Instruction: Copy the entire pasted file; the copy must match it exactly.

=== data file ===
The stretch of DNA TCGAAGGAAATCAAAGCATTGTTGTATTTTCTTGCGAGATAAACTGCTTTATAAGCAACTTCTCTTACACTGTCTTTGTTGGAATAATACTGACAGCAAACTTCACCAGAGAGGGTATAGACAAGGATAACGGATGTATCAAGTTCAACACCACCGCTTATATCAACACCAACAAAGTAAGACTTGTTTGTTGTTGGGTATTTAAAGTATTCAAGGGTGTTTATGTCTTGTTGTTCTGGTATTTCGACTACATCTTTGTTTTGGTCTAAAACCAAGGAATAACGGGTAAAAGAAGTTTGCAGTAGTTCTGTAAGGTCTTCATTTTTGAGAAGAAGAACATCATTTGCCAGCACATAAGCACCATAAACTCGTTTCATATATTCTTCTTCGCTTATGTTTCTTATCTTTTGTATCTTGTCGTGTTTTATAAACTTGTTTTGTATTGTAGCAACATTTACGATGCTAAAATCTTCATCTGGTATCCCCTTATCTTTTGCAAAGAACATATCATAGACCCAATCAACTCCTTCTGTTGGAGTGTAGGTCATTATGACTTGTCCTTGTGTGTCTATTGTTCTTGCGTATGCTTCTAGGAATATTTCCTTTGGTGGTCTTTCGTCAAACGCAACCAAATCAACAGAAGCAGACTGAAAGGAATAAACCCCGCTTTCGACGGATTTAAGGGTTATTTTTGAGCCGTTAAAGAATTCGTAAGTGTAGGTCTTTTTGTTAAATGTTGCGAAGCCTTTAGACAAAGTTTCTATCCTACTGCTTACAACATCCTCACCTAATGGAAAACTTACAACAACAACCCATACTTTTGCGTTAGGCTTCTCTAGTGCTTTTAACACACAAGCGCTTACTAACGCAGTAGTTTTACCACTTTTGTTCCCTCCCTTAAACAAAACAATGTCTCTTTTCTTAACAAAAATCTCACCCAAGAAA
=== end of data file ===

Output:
The stretch of DNA TCGAAGGAAATCAAAGCATTGTTGTATTTTCTTGCGAGATAAACTGCTTTATAAGCAACTTCTCTTACACTGTCTTTGTTGGAATAATACTGACAGCAAACTTCACCAGAGAGGGTATAGACAAGGATAACGGATGTATCAAGTTCAACACCACCGCTTATATCAACACCAACAAAGTAAGACTTGTTTGTTGTTGGGTATTTAAAGTATTCAAGGGTGTTTATGTCTTGTTGTTCTGGTATTTCGACTACATCTTTGTTTTGGTCTAAAACCAAGGAATAACGGGTAAAAGAAGTTTGCAGTAGTTCTGTAAGGTCTTCATTTTTGAGAAGAAGAACATCATTTGCCAGCACATAAGCACCATAAACTCGTTTCATATATTCTTCTTCGCTTATGTTTCTTATCTTTTGTATCTTGTCGTGTTTTATAAACTTGTTTTGTATTGTAGCAACATTTACGATGCTAAAATCTTCATCTGGTATCCCCTTATCTTTTGCAAAGAACATATCATAGACCCAATCAACTCCTTCTGTTGGAGTGTAGGTCATTATGACTTGTCCTTGTGTGTCTATTGTTCTTGCGTATGCTTCTAGGAATATTTCCTTTGGTGGTCTTTCGTCAAACGCAACCAAATCAACAGAAGCAGACTGAAAGGAATAAACCCCGCTTTCGACGGATTTAAGGGTTATTTTTGAGCCGTTAAAGAATTCGTAAGTGTAGGTCTTTTTGTTAAATGTTGCGAAGCCTTTAGACAAAGTTTCTATCCTACTGCTTACAACATCCTCACCTAATGGAAAACTTACAACAACAACCCATACTTTTGCGTTAGGCTTCTCTAGTGCTTTTAACACACAAGCGCTTACTAACGCAGTAGTTTTACCACTTTTGTTCCCTCCCTTAAACAAAACAATGTCTCTTTTCTTAACAAAAATCTCACCCAAGAAA